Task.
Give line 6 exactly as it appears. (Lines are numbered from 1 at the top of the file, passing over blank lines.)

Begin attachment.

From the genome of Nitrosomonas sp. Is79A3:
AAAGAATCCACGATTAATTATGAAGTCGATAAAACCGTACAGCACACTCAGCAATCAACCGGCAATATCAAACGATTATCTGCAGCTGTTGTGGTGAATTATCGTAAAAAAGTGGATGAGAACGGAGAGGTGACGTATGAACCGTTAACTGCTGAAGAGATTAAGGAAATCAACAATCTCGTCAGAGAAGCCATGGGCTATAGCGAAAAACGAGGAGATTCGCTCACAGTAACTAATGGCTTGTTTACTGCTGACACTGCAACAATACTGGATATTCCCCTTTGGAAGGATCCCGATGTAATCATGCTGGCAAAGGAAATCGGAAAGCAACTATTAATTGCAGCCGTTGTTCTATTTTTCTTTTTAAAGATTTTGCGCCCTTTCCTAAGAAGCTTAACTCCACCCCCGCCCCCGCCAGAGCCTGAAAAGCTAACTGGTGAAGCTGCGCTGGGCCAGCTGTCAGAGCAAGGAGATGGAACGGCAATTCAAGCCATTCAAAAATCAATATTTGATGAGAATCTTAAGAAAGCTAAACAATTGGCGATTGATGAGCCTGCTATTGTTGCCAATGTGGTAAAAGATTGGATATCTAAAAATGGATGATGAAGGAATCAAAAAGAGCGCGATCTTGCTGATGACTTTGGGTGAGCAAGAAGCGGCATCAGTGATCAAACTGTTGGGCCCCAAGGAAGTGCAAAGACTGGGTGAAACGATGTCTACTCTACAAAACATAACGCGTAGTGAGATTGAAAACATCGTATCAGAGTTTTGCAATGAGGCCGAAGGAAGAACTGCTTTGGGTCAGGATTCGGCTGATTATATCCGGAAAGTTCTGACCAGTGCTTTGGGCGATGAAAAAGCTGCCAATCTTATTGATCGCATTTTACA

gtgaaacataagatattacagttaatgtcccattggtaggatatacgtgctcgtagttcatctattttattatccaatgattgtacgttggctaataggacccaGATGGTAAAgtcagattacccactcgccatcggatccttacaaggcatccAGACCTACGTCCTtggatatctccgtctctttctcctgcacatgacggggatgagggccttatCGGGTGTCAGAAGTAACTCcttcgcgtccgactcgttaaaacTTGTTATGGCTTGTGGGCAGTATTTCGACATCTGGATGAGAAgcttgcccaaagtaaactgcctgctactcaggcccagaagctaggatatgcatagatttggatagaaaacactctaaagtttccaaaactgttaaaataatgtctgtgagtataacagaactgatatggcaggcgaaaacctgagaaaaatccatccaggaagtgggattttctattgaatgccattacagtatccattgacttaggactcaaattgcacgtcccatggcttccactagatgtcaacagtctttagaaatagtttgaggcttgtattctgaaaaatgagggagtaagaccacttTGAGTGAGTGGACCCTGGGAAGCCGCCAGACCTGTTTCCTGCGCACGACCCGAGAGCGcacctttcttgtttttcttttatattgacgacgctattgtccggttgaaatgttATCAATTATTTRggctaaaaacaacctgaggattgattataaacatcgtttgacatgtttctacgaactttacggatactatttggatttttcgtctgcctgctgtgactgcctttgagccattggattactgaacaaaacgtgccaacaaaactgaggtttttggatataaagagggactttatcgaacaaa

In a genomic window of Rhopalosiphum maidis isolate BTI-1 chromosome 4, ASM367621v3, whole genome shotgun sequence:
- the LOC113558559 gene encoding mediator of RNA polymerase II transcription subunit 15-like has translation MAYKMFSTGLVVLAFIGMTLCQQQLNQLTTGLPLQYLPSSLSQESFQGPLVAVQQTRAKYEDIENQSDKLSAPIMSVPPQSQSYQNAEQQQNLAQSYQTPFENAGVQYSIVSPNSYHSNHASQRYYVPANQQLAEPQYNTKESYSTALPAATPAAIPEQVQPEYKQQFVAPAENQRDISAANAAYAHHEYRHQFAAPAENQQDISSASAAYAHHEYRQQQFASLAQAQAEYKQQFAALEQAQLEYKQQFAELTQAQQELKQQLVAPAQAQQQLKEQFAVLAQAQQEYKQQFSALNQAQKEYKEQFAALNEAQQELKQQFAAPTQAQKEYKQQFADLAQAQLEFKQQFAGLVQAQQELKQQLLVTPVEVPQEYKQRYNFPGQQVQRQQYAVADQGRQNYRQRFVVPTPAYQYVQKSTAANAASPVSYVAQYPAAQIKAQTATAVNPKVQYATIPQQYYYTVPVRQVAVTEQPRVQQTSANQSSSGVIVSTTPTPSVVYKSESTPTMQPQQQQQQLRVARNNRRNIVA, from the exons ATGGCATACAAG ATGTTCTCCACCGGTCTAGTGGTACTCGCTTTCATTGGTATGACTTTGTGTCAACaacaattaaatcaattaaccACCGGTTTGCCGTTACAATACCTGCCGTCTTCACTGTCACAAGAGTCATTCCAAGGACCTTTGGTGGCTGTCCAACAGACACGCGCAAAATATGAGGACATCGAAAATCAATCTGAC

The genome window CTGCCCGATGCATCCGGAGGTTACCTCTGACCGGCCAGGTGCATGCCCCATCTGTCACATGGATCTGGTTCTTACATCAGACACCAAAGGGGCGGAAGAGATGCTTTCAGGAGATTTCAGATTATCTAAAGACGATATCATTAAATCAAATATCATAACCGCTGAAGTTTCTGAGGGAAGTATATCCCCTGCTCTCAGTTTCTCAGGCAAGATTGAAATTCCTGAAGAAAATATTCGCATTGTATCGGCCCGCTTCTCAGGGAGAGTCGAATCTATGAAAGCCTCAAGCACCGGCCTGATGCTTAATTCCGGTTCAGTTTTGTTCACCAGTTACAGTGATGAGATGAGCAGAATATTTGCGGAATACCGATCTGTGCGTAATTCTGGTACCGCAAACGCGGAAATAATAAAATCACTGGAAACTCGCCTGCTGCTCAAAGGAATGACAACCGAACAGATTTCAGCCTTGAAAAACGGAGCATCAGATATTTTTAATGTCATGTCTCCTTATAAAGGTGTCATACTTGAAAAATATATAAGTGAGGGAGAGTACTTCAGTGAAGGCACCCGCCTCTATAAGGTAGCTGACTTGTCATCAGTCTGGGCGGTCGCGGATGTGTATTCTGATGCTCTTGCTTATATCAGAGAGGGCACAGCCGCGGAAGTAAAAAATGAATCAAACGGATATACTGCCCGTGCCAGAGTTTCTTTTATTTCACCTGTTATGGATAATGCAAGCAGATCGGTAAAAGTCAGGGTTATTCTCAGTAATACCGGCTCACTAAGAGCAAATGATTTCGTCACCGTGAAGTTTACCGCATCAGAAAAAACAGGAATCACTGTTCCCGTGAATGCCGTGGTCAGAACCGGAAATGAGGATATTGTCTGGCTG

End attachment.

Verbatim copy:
The genome window CTGCCCGATGCATCCGGAGGTTACCTCTGACCGGCCAGGTGCATGCCCCATCTGTCACATGGATCTGGTTCTTACATCAGACACCAAAGGGGCGGAAGAGATGCTTTCAGGAGATTTCAGATTATCTAAAGACGATATCATTAAATCAAATATCATAACCGCTGAAGTTTCTGAGGGAAGTATATCCCCTGCTCTCAGTTTCTCAGGCAAGATTGAAATTCCTGAAGAAAATATTCGCATTGTATCGGCCCGCTTCTCAGGGAGAGTCGAATCTATGAAAGCCTCAAGCACCGGCCTGATGCTTAATTCCGGTTCAGTTTTGTTCACCAGTTACAGTGATGAGATGAGCAGAATATTTGCGGAATACCGATCTGTGCGTAATTCTGGTACCGCAAACGCGGAAATAATAAAATCACTGGAAACTCGCCTGCTGCTCAAAGGAATGACAACCGAACAGATTTCAGCCTTGAAAAACGGAGCATCAGATATTTTTAATGTCATGTCTCCTTATAAAGGTGTCATACTTGAAAAATATATAAGTGAGGGAGAGTACTTCAGTGAAGGCACCCGCCTCTATAAGGTAGCTGACTTGTCATCAGTCTGGGCGGTCGCGGATGTGTATTCTGATGCTCTTGCTTATATCAGAGAGGGCACAGCCGCGGAAGTAAAAAATGAATCAAACGGATATACTGCCCGTGCCAGAGTTTCTTTTATTTCACCTGTTATGGATAATGCAAGCAGATCGGTAAAAGTCAGGGTTATTCTCAGTAATACCGGCTCACTAAGAGCAAATGATTTCGTCACCGTGAAGTTTACCGCATCAGAAAAAACAGGAATCACTGTTCCCGTGAATGCCGTGGTCAGAACCGGAAATGAGGATATTGTCTGGCTG